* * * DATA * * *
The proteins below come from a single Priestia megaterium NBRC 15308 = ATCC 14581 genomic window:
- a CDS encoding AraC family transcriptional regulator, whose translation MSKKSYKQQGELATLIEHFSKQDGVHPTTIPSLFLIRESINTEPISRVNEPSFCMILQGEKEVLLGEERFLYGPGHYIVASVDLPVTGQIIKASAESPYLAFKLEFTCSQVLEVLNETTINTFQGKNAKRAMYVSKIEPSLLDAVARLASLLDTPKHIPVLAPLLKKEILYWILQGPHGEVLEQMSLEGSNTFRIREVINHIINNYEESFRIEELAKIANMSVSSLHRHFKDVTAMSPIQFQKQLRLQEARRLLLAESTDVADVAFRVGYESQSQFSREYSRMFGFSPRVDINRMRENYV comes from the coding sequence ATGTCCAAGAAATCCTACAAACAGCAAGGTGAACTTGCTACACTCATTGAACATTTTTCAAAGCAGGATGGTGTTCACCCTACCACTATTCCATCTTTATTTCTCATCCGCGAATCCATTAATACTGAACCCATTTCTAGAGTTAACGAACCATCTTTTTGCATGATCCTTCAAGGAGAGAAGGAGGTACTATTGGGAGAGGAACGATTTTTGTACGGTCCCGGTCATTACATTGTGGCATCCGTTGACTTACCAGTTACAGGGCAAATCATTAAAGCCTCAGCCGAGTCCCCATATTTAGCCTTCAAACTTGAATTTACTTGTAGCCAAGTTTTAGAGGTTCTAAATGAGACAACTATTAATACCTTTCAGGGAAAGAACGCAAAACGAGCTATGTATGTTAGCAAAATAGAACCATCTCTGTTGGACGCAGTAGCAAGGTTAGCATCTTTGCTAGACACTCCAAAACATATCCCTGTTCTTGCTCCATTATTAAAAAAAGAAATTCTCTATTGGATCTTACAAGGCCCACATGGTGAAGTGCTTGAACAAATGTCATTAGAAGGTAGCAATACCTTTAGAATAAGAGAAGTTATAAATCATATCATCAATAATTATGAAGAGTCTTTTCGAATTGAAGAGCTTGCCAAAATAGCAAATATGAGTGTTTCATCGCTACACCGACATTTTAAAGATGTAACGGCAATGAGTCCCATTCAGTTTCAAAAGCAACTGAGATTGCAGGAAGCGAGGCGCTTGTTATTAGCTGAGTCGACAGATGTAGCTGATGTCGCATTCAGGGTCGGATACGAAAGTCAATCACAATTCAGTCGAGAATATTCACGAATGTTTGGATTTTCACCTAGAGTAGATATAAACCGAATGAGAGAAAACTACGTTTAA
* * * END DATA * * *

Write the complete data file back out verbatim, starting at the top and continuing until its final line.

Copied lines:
The proteins below come from a single Priestia megaterium NBRC 15308 = ATCC 14581 genomic window:
- a CDS encoding AraC family transcriptional regulator, whose translation MSKKSYKQQGELATLIEHFSKQDGVHPTTIPSLFLIRESINTEPISRVNEPSFCMILQGEKEVLLGEERFLYGPGHYIVASVDLPVTGQIIKASAESPYLAFKLEFTCSQVLEVLNETTINTFQGKNAKRAMYVSKIEPSLLDAVARLASLLDTPKHIPVLAPLLKKEILYWILQGPHGEVLEQMSLEGSNTFRIREVINHIINNYEESFRIEELAKIANMSVSSLHRHFKDVTAMSPIQFQKQLRLQEARRLLLAESTDVADVAFRVGYESQSQFSREYSRMFGFSPRVDINRMRENYV comes from the coding sequence ATGTCCAAGAAATCCTACAAACAGCAAGGTGAACTTGCTACACTCATTGAACATTTTTCAAAGCAGGATGGTGTTCACCCTACCACTATTCCATCTTTATTTCTCATCCGCGAATCCATTAATACTGAACCCATTTCTAGAGTTAACGAACCATCTTTTTGCATGATCCTTCAAGGAGAGAAGGAGGTACTATTGGGAGAGGAACGATTTTTGTACGGTCCCGGTCATTACATTGTGGCATCCGTTGACTTACCAGTTACAGGGCAAATCATTAAAGCCTCAGCCGAGTCCCCATATTTAGCCTTCAAACTTGAATTTACTTGTAGCCAAGTTTTAGAGGTTCTAAATGAGACAACTATTAATACCTTTCAGGGAAAGAACGCAAAACGAGCTATGTATGTTAGCAAAATAGAACCATCTCTGTTGGACGCAGTAGCAAGGTTAGCATCTTTGCTAGACACTCCAAAACATATCCCTGTTCTTGCTCCATTATTAAAAAAAGAAATTCTCTATTGGATCTTACAAGGCCCACATGGTGAAGTGCTTGAACAAATGTCATTAGAAGGTAGCAATACCTTTAGAATAAGAGAAGTTATAAATCATATCATCAATAATTATGAAGAGTCTTTTCGAATTGAAGAGCTTGCCAAAATAGCAAATATGAGTGTTTCATCGCTACACCGACATTTTAAAGATGTAACGGCAATGAGTCCCATTCAGTTTCAAAAGCAACTGAGATTGCAGGAAGCGAGGCGCTTGTTATTAGCTGAGTCGACAGATGTAGCTGATGTCGCATTCAGGGTCGGATACGAAAGTCAATCACAATTCAGTCGAGAATATTCACGAATGTTTGGATTTTCACCTAGAGTAGATATAAACCGAATGAGAGAAAACTACGTTTAA